Former fed prosecutor who gave Mar-a-Lago judge ‘benefit of doubt’ slams ‘dead wrong’ decisions


Kristy Greenberg, Aileen Cannon

Former federal prosecutor Kristy Greenberg during a March 21, 2024 “Morning Joe” appearance (MSNBC/screengrab), Aileen Cannon (U.S. District Court for the Southern District of Florida)

A former federal prosecutor and legal analyst who said she was “willing to give” the Mar-a-Lago trial judge “the benefit of the doubt” has changed her mind, citing the consistent flow of “dead wrong” rulings that “always” end up in the favor of former President Donald Trump’s defense team.

MSNBC legal analyst Kristy Greenberg, formerly the deputy chief of the criminal division of the U.S. Attorney’s Office for the Southern District of New York, appeared Thursday on “Morning Joe” and counted the ways that, in her view, U.S. District Judge Aileen Cannon has erred.

“I was willing to give her the benefit of the judge, initially. She’s a new judge, she’s inexperienced, she’s taking time, and she’s trying to get it right. But, she’s getting it dead wrong, and every time she gets it dead wrong it’s always in Donald Trump’s favor,” Greenberg began. “I mean, just in the last month or so we have a ruling where she is ordering the identities of witnesses to be unsealed. There’s no trial date! There’s no need to be unsealing the identities and statements of witnesses who could be harassed and have a risk of harm.”

Greenberg adds to the latest wave of criticism of Cannon’s rulings, whether by not definitively resolving Trump’s Espionage Act “unconstitutional vagueness” arguments (she denied the motion to dismiss without prejudice) or by ordering up proposed jury instructions under the assumption that the Presidential Records Act allowed Trump to decide that national defense documents were personal items.

On these points, the former federal prosecutor Cannon’s decision to leave the door open for the defense to repeat “unconstitutional vagueness” arguments “as appropriate in connection with jury-instruction briefing and/or other appropriate motions.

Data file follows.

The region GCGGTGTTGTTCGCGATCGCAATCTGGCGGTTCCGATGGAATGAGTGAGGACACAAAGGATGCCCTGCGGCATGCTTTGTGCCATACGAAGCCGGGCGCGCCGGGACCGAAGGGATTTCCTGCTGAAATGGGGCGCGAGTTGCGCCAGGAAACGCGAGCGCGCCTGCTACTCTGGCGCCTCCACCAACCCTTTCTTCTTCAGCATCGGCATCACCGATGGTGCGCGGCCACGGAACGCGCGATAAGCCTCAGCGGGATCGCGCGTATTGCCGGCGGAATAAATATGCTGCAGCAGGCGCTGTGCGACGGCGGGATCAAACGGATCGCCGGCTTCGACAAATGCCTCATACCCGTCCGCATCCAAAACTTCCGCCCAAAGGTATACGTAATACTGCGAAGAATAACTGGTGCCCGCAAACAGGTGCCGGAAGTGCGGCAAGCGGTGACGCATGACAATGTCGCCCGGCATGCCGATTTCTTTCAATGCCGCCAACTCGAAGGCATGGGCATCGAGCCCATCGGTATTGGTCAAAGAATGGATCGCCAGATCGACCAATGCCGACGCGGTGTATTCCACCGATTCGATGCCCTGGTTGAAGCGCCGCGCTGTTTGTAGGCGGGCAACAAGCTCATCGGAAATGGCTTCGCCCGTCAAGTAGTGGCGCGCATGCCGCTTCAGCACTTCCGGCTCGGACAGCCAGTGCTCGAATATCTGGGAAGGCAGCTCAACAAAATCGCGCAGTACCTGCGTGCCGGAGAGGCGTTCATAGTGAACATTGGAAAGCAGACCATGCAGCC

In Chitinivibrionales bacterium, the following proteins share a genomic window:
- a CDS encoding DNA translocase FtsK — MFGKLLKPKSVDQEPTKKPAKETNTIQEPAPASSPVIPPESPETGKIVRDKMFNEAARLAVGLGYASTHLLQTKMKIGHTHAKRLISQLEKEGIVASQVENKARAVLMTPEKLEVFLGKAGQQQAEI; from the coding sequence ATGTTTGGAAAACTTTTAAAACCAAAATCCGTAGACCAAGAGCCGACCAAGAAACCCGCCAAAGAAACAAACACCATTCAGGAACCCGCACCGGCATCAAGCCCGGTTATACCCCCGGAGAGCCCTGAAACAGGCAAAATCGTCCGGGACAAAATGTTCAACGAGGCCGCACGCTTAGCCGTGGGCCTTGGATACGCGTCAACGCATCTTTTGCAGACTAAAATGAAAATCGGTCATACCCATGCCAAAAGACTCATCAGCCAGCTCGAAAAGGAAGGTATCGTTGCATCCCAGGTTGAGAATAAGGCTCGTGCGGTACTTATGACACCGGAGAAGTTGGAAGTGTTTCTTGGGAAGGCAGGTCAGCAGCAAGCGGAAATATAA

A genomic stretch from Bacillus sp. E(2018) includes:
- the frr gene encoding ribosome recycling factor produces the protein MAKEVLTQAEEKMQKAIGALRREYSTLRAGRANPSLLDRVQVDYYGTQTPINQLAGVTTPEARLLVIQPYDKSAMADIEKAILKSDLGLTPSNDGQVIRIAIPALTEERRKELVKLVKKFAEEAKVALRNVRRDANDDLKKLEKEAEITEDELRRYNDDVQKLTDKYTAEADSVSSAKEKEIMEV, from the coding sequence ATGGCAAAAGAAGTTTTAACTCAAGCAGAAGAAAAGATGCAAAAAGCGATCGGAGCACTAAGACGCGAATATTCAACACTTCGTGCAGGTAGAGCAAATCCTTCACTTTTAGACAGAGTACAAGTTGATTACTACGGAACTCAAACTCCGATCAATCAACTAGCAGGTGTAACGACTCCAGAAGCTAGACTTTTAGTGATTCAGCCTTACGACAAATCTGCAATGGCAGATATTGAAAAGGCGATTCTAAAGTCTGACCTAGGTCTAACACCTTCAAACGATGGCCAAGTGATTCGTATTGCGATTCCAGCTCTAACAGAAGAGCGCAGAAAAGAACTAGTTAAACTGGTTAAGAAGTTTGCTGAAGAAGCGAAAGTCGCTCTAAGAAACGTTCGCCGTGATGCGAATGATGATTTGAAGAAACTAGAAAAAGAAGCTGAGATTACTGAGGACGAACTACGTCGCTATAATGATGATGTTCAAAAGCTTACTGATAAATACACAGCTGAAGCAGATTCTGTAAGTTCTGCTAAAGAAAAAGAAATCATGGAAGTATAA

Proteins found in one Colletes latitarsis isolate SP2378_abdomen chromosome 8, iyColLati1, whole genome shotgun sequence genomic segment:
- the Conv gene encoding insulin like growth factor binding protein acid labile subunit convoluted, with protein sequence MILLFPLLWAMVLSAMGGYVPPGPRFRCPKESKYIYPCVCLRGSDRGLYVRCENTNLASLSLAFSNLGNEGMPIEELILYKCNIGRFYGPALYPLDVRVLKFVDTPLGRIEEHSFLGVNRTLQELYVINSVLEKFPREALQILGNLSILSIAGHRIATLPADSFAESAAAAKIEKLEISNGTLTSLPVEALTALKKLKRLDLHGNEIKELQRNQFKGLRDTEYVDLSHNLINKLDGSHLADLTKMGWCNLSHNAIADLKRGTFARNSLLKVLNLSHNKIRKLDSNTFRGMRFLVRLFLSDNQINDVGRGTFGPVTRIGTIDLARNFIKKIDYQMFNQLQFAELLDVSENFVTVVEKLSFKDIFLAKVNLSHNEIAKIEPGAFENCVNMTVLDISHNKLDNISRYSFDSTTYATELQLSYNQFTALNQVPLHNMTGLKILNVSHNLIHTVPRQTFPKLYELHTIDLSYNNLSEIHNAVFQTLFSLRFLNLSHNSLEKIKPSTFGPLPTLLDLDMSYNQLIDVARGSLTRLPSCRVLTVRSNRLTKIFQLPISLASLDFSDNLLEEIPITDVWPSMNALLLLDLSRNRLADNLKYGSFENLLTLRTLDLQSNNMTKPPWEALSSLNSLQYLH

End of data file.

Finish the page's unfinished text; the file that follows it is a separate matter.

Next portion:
“Then you have her recent non-ruling that she’s gonna kick the can down the road on whether the Espionage Act is vague. It’s not vague,” Greenberg said. “It’s well-established law, the terms are clear, it was clear to Donald Trump, he was told he couldn’t keep the classified documents, that was a bad ruling.”

Finally, the legal analyst called the “jury instructions” order a “third strike.”

“If this were a law school exam, she would be failing,” Greenberg said.

Cannon’s Monday filing inspired legal commentators to call the move “the most bizarre order I’ve ever seen issued by a federal judge,” an act of “legal inanity,” “legally insane,” “nutty,” and a gift to the defense as a path forward to acquittal based on a misstatement of what the law says. Some lawyers suggested it was “bonkers” enough to seek mandamus from the U.S. Court of Appeals for the 11th Circuit then and there.

Former federal judges chimed in too, with comments to the Washington Post on Wednesday. One called the order something he had not seen in his 30 years on the bench. The other called it “very, very troubling” — in that Cannon is “giving credence to arguments that are on their face absurd” — and troubling that so many other “equally absurd” motions remain up in the air, threatening to drag out the case for no good reason.

For instance, Trump’s motion to dismiss based on selective and vindictive prosecution, a motion to dismiss based on asserted presidential immunity, a motion to dismiss on grounds that special counsel Jack Smith was unlawfully appointed and funded each remain on the table. The judge, a Trump appointee, has not yet ruled either on Smith’s motion for reconsideration regarding the possible outing of government witnesses through discovery, an outcome that the special counsel said would be a “manifest injustice” traceable to Cannon’s “clear error.” Nor, as of Thursday morning, has Cannon ruled on Trump’s motion to dismiss under the PRA.

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